Iran, Hezbollah operating with impunity in Yemen

Four Hezbollah military operatives working alongside the Iran-backed Houthi militia east of the Yemeni capital Sanaa were killed by Saudi-led coalition airstrikes last week. 

 

Iran, Hezbollah operating with impunity in Yemen
Iran, Hezbollah operating with impunity in Yemen

 

The operatives were in Al-Jawf and Nihm, areas that witnessed intense fighting at the start of the year. These locations, known to be heavily tribal, are strongly aligned with Yemen’s government and the majority of them are under its authority. Hezbollah’s involvement and cooperation with the Houthis in these areas point to Iran’s overall interest in sustaining violence in Yemen and increasing the Houthis’ territorial gains, as it relies on its proxies to bolster its overall position in its current standoff with the US.

This increased appetite for violence and expansion is at odds with the Houthis’ rhetoric of de-escalation, which it signaled in September last year. The activity points to a renewed calculus in Yemen’s war, dictated to a large extent by Iran’s interest in the region, especially since the death of Islamic Revolutionary Guard Corps (IRGC) member Qassem Soleimani, who was the commander of Iran’s expeditionary Quds Force that specializes in unconventional warfare outside of Iran’s borders.

Evidence to support Iran or Hezbollah’s military involvement in Yemen was challenging to come by at the beginning of the conflict. But this involvement has been uncovered gradually throughout the years, showing a series of sophisticated covert operations and military support that elevated the Houthis’ capability. IRGC operatives thrived in Yemen and were able to enter the country and travel freely using Yemeni passports issued to them by the Houthis, according to local sources. Abdul Reza Shahlai, the deputy commander of the Quds Force, was recently targeted by the US in Yemen. Shahlai and his comrades have been focused on external operations that would serve Iran’s overall regional interests, including hampering the Saudi-led coalition’s actions in Yemen and attacking the Kingdom’s oil and military installations.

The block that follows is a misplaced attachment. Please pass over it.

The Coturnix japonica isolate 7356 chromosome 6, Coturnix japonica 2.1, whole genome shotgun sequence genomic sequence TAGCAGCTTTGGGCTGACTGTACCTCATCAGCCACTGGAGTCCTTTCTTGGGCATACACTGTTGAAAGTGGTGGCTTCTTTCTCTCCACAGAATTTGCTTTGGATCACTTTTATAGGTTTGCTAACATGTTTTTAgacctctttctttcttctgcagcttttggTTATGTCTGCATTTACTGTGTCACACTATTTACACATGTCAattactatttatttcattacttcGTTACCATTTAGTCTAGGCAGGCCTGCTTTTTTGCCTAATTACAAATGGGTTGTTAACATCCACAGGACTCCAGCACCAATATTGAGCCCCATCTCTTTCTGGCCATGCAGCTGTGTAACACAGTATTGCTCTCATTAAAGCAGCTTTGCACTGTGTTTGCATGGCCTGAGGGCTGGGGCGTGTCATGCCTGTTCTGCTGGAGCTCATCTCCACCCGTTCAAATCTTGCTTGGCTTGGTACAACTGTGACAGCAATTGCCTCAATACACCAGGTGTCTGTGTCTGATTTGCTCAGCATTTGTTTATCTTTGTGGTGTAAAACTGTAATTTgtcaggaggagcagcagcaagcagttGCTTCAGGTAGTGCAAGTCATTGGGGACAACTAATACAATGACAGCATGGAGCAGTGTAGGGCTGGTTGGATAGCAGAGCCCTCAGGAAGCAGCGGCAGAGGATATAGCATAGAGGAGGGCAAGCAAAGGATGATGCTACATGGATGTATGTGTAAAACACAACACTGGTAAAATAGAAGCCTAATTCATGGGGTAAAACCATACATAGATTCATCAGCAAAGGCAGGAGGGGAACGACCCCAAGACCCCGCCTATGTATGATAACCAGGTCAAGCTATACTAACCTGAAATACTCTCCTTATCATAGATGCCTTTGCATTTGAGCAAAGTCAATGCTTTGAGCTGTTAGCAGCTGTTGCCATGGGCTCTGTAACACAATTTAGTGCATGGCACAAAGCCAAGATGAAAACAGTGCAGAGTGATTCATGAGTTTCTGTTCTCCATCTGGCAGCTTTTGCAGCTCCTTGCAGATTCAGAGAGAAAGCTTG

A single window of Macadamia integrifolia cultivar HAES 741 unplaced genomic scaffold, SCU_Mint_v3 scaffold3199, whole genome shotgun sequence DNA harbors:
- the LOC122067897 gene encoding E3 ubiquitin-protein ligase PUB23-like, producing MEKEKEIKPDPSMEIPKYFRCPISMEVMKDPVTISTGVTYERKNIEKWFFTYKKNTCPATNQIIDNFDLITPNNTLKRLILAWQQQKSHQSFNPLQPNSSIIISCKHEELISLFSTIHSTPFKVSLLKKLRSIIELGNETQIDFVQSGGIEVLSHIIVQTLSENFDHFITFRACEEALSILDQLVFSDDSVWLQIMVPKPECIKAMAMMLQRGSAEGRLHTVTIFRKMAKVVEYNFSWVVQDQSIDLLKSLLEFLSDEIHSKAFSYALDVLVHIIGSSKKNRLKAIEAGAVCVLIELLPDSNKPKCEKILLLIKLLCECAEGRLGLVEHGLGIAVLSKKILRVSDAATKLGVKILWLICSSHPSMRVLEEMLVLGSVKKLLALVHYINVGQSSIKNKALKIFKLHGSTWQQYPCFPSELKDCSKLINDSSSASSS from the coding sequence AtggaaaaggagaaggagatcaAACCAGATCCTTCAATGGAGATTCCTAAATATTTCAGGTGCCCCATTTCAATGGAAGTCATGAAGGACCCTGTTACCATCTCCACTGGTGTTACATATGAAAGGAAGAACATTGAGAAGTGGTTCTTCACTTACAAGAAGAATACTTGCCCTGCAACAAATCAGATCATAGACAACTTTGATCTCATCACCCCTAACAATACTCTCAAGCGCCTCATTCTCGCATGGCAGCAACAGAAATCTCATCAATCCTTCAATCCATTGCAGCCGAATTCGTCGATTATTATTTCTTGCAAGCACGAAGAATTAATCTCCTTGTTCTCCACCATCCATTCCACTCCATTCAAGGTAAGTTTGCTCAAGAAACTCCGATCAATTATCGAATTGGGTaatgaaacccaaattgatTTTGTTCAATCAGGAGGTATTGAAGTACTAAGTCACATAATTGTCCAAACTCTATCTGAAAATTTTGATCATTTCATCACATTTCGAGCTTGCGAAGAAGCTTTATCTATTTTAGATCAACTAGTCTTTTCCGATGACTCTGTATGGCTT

Iran, through its IRGC operatives and Hezbollah strategists, has set an agenda in parallel to the Houthis’ in order to reach its objectives in the region. Within this context, Iran helped the Houthis expand to achieve Tehran’s broader regional vision, which extends well beyond the scope and capacity of the Houthi group. Through the “Axis of Resistance” network, which the Houthis openly flaunt their membership of, extremist Shiite groups are uniting under Iran as a rival to Saudi Arabia, choosing destruction and violence as their methods of resistance.

 

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